blind


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blind

1. done without being able to see, relying on instruments for information
2. (of cultivated plants) having failed to produce flowers or fruits
3. Poker a stake put up by a player before he examines his cards
4. Hunting chiefly US and Canadian a screen of brush or undergrowth, in which hunters hide to shoot their quarry
www.eyecarefoundation.org

Blind

A device to obstruct vision or keep out light, consisting of a shade, screen, or an assemblage of panels or slats.

blind

[blīnd]
(engineering)
A solid disk inserted at a pipe joint or union to prevent the flow of fluids through the pipe; used during maintenance and repair work as a safety precaution. Also known as blank.
(geology)
Referring to a mineral deposit with no surface outcrop.

blind

1. A device to obstruct vision or keep out light; usually a shade, a screen, or an assemblage of light panels or slats.
2. A solid disk inserted in a pipe joint or union to prevent the flow of water during the repair of a water distribution system.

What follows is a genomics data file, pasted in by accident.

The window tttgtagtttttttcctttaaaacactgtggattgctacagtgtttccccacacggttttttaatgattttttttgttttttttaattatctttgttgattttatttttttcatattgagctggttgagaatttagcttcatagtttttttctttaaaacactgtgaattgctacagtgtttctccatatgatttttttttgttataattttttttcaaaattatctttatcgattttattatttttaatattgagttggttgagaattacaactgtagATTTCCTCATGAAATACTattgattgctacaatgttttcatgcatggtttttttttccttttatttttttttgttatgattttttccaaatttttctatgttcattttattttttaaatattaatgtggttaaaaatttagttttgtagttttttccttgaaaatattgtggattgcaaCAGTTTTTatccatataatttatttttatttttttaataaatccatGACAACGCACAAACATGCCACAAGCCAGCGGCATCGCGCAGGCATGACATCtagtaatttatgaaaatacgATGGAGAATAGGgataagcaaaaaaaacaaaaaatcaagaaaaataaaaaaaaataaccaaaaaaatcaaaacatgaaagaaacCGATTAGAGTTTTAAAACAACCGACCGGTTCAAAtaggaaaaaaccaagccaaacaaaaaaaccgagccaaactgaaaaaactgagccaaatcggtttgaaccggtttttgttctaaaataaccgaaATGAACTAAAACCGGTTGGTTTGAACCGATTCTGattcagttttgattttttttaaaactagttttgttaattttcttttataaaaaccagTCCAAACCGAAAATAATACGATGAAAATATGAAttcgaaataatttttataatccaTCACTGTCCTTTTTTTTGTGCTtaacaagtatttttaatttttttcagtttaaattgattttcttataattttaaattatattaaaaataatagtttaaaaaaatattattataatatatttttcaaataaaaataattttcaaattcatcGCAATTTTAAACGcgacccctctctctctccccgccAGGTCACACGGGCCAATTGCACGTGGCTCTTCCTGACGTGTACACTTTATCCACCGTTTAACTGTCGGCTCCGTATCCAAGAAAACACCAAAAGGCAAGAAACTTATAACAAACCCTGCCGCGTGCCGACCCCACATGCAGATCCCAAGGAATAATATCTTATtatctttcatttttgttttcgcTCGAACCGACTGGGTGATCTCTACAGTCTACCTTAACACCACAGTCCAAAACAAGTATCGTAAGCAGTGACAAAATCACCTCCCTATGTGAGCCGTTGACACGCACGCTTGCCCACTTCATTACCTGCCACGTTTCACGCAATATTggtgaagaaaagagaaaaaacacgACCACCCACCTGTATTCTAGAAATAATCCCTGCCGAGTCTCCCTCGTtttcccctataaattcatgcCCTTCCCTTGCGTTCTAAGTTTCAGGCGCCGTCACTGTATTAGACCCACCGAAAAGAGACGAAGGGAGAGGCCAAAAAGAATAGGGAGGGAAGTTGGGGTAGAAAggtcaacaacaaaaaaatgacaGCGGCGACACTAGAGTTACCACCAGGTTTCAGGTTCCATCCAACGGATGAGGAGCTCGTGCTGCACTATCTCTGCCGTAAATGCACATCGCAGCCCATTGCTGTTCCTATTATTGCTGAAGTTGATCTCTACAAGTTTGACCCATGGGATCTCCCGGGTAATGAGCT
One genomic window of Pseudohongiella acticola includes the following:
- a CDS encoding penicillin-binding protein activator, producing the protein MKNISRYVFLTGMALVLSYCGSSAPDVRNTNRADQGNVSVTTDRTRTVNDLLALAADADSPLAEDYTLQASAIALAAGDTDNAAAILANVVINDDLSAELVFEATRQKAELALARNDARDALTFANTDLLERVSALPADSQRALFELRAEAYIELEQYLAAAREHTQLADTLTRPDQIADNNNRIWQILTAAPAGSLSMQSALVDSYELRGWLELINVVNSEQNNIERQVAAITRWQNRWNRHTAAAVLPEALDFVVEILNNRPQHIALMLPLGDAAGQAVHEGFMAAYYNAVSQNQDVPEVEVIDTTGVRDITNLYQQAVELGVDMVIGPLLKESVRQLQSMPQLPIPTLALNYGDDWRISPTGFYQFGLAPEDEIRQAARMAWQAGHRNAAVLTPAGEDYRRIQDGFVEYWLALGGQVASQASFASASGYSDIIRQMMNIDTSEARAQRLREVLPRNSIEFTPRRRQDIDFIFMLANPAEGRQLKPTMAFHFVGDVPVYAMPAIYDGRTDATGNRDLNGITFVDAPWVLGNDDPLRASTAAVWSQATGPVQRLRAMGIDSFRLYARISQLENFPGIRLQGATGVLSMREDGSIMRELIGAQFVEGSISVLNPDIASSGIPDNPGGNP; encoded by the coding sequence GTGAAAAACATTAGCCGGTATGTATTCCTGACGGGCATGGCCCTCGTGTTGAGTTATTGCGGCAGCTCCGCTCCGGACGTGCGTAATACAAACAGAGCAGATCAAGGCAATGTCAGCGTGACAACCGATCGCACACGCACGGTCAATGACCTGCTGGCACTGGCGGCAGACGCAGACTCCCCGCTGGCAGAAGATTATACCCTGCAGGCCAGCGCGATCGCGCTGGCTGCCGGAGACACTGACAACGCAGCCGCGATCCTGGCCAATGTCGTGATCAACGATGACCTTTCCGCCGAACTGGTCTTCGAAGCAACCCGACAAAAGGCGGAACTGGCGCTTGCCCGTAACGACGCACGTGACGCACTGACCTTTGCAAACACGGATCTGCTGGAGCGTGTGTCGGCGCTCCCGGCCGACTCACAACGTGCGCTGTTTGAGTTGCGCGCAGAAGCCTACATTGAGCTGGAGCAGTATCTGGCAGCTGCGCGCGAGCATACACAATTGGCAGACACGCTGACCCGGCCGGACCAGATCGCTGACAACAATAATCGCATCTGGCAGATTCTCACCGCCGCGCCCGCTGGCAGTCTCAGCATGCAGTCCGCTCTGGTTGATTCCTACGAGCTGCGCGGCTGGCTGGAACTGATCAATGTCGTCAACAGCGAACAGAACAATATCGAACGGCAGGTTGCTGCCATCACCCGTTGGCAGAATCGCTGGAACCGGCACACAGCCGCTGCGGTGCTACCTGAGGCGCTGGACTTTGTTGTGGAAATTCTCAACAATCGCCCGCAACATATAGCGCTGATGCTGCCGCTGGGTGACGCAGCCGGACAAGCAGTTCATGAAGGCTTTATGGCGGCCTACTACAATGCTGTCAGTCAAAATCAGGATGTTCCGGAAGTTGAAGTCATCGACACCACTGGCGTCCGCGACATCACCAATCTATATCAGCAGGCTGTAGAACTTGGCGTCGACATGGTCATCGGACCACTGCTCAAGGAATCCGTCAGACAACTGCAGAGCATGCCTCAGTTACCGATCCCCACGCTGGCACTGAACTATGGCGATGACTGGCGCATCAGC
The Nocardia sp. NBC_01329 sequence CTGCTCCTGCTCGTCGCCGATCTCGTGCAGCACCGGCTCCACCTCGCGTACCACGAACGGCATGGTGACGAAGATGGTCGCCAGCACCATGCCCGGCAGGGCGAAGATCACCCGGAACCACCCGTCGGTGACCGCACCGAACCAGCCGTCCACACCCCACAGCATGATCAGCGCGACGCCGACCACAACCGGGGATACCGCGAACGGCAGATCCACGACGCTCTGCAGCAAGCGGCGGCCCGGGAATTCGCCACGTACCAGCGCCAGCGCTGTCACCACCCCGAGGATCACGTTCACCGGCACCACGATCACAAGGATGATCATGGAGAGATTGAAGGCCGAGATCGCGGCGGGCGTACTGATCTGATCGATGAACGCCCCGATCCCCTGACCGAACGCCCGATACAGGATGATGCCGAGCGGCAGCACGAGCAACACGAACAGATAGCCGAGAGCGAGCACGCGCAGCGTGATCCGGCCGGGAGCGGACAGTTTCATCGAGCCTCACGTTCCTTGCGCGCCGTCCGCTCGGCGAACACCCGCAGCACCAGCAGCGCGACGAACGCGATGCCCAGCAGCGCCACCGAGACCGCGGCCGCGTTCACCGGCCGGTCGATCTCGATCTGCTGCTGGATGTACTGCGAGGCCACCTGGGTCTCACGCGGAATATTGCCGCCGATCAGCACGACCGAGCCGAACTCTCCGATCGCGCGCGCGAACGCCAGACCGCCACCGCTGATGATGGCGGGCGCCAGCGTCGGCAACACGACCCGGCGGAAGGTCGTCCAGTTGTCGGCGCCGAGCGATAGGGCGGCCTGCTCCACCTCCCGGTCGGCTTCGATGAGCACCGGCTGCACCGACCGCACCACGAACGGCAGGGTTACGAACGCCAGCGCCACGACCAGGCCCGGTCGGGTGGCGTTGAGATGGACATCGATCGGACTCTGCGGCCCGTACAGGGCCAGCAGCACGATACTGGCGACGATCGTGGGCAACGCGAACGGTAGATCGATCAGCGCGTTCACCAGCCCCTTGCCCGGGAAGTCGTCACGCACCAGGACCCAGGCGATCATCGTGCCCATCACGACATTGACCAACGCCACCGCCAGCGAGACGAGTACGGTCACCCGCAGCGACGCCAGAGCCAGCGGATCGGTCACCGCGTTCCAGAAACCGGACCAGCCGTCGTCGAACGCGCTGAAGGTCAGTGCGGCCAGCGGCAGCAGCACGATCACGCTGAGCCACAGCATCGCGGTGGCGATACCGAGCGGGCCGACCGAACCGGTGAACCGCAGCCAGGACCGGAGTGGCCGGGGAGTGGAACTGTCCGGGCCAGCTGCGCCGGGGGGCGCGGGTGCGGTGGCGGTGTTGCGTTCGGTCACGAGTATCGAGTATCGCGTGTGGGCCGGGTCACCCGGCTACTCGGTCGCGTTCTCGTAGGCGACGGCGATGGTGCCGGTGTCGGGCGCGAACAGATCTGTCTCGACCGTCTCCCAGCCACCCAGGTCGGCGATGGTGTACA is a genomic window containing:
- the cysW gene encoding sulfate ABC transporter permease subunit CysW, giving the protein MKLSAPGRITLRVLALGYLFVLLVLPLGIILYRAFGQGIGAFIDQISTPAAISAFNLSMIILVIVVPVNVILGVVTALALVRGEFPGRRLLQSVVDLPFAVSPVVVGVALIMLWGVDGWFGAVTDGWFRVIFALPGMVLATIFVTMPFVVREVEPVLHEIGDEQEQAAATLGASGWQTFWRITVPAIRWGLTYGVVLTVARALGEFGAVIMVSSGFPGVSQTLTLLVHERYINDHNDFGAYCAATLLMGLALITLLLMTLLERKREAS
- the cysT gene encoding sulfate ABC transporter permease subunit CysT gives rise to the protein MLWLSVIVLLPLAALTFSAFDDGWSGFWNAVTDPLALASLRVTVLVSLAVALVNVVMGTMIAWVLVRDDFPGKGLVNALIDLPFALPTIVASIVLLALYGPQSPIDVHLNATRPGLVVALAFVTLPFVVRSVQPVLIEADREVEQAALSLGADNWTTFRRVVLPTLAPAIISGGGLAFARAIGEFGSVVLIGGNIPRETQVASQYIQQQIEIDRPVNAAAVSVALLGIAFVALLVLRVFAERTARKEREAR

References in classic literature ?
Come, now, march," interrupted he; and I never heard a voice so cruel, and cold, and ugly as that blind man's.
And as he spoke he tried to loosen the grasp of the blind beggar.
There is the same type of antithesis in both cases; for just as blindness is opposed to sight, so is being blind opposed to having sight.
She gathered that no great affection flowed between the blind woman and her son.
Well, she opened my eyes too; it's a delusion to say that she blinds people.
These I transferred from my travelling-bag (where they had lain forgotten to my jacket pocket, before drawing down the blind, leaving the room on tip-toe, and very gently fastening the door behind me.
That said, he turned his back upon the blind man, and pursued his way.
Marry," quoth Robin, laughing, and weighing the flask in his hands ere he drank, "methinks it is no more than seemly of you all to be glad to see me, seeing that I bring sight to the blind, speech to the dumb, hearing to the deaf, and such a lusty leg to a lame man.
After curving through streets of comparative darkness, so narrow that shadows on the blinds were pressed within a few feet of their faces, they came to one of those great knots of activity where the lights, having drawn close together, thin out again and take their separate ways.
I have said that Caleb and his poor Blind Daughter lived here.
As blind Nalasu slowly plodded away, with one hand tapping the path before him and with the other carrying Jerry head-downward suspended by his tied legs, Jerry heard a sudden increase in the wild howling of the dogs as the killing began and they realized that death was upon them.
A MOLE, a creature blind from birth, once said to his Mother: "I am sure than I can see, Mother